A Highly Active Palladium Catalyst for Intermolecular Hydroamination. Factors that Control Reactivity and Additions of Functionalized Anilines to Dienes and Vinylarenes
journal contributionposted on 2006-02-15, 00:00 authored by Adam M. Johns, Masaru Utsunomiya, Christopher D. Incarvito, John F. Hartwig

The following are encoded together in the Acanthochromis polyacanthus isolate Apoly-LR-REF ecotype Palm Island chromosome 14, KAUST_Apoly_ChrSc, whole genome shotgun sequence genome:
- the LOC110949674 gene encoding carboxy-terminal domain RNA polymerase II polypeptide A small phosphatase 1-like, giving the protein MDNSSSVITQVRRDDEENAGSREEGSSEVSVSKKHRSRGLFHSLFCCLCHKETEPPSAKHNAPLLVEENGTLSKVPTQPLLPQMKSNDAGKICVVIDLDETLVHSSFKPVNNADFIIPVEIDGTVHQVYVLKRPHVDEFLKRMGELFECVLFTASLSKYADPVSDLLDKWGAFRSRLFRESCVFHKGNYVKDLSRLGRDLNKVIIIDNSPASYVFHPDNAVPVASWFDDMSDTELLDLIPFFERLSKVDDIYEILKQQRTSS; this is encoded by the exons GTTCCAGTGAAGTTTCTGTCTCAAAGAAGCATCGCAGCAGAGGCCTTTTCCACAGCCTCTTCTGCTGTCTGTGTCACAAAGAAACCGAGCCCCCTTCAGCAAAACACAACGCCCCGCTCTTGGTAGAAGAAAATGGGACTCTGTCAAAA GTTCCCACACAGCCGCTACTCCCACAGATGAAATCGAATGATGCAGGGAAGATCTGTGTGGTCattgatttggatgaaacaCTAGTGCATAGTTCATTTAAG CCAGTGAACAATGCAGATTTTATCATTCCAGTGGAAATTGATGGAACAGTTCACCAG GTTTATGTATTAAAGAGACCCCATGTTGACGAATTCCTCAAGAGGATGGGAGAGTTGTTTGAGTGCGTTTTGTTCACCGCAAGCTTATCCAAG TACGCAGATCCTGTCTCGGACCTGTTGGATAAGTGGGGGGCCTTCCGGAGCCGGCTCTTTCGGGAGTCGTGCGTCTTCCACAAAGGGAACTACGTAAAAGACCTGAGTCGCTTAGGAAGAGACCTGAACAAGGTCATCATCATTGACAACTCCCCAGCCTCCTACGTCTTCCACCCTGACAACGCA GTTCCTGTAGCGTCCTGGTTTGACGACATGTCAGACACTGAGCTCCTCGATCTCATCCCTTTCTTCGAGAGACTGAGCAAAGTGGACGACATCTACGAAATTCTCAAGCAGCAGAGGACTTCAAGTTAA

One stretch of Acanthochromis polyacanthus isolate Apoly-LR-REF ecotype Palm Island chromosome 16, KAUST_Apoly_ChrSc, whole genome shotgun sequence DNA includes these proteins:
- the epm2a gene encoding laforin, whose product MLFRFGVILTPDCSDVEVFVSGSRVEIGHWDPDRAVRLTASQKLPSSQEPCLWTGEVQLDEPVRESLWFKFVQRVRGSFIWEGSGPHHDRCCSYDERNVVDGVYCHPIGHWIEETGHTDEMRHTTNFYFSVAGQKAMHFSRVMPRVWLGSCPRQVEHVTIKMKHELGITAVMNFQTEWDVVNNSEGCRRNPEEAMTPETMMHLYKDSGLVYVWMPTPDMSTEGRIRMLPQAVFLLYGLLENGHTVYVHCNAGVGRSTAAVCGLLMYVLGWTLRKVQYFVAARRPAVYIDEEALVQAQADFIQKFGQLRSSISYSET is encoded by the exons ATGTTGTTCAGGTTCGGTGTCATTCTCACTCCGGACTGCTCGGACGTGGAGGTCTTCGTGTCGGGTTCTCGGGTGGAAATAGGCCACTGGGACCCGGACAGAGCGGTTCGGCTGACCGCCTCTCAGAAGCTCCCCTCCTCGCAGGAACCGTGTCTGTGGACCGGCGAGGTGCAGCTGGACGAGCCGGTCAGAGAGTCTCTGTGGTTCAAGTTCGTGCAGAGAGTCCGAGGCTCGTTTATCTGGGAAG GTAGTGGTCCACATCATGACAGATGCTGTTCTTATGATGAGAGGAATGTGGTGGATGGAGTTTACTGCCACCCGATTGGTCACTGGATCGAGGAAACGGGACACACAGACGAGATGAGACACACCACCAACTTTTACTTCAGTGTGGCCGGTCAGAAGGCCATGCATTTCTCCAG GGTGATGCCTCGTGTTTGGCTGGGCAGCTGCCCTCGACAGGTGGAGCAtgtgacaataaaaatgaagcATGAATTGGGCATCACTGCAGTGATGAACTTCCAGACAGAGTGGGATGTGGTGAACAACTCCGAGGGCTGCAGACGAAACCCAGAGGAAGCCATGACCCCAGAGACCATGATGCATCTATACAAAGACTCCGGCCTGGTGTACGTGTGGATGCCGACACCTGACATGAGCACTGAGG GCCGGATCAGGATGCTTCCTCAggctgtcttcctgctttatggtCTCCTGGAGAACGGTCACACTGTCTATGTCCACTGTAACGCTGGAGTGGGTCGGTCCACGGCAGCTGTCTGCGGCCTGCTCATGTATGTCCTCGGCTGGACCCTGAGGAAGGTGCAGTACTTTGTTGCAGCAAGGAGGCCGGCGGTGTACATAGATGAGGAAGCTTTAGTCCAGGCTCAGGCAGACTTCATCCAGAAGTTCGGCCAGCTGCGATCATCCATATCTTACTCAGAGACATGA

We report a catalyst for intermolecular hydroamination of vinylarenes that is substantially more active for this process than catalysts published previously. With this more reactive catalyst, we demonstrate that additions of amines to vinylarenes and dienes occur in the presence of potentially reactive functional groups, such as ketones with enolizable hydrogens, free alcohols, free carboxylic acids, free amides, nitriles, and esters. The catalyst for these reactions is generated from [Pd(η3-allyl)Cl]2 (with or without added AgOTf) or [Pd(CH3CN)4](BF4)2 and Xantphos (9,9-dimethyl-4,5-bis(diphenylphosphino)xanthene), which generates complexes with large P−Pd−P bite angles. Studies on the rate of the C−N bond-forming step that occurs by attack of amine on an η3-phenethyl and an η3-allyl complex were conducted to determine the effect of the bite angle on the rate of this nucleophilic attack. Studies on model η3-benzyl complexes containing various bisphosphines showed that the nucleophilic attack was faster for complexes containing larger P−Pd−P bite angles. Studies of substituted unsymmetrical and unsubstituted symmetrical model η3-allyl complexes showed that nucleophilic attack on complexes ligated by Xantphos was faster than on complexes bearing ligands with smaller bite angles and that nucleophilic attack on unsymmetrical allyl complexes with larger bite angle ligands was faster than on unsymmetrical allyl complexes with smaller bite angle ligands. However, monitoring of catalytic reactions of dienes by 31P NMR spectroscopy showed that the concentration of active catalyst was the major factor that controlled rates for reactions of symmetrical dienes catalyzed by complexes of phosphines with smaller bite angles. The identity of the counterion also affected the rate of attack: reactions of allylpalladium complexes with chloride counterion occurred faster than reactions of allylpalladium complexes with triflate or tetrafluoroborate counterion. As is often observed, the dynamics of the allyl and benzyl complexes also depended on the identity of the counterion.